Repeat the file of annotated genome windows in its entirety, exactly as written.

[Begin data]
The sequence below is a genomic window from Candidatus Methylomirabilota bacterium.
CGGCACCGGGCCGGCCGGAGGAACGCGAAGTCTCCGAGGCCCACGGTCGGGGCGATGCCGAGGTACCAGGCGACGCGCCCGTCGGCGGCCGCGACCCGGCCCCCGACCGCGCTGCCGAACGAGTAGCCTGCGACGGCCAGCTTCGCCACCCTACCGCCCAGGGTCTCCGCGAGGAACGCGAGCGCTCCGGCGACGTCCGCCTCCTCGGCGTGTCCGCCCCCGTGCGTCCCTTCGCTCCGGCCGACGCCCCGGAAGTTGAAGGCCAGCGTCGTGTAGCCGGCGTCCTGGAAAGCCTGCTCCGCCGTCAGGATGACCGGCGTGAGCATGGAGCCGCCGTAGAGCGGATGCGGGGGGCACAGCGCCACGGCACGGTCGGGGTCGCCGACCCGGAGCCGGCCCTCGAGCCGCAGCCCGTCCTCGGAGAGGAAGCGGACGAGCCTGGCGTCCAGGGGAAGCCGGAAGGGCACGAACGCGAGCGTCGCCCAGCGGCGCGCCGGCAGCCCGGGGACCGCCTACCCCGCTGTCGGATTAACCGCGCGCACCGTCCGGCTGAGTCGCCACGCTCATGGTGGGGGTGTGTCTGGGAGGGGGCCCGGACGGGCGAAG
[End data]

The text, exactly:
The sequence below is a genomic window from Candidatus Methylomirabilota bacterium.
CGGCACCGGGCCGGCCGGAGGAACGCGAAGTCTCCGAGGCCCACGGTCGGGGCGATGCCGAGGTACCAGGCGACGCGCCCGTCGGCGGCCGCGACCCGGCCCCCGACCGCGCTGCCGAACGAGTAGCCTGCGACGGCCAGCTTCGCCACCCTACCGCCCAGGGTCTCCGCGAGGAACGCGAGCGCTCCGGCGACGTCCGCCTCCTCGGCGTGTCCGCCCCCGTGCGTCCCTTCGCTCCGGCCGACGCCCCGGAAGTTGAAGGCCAGCGTCGTGTAGCCGGCGTCCTGGAAAGCCTGCTCCGCCGTCAGGATGACCGGCGTGAGCATGGAGCCGCCGTAGAGCGGATGCGGGGGGCACAGCGCCACGGCACGGTCGGGGTCGCCGACCCGGAGCCGGCCCTCGAGCCGCAGCCCGTCCTCGGAGAGGAAGCGGACGAGCCTGGCGTCCAGGGGAAGCCGGAAGGGCACGAACGCGAGCGTCGCCCAGCGGCGCGCCGGCAGCCCGGGGACCGCCTACCCCGCTGTCGGATTAACCGCGCGCACCGTCCGGCTGAGTCGCCACGCTCATGGTGGGGGTGTGTCTGGGAGGGGGCCCGGACGGGCGAAG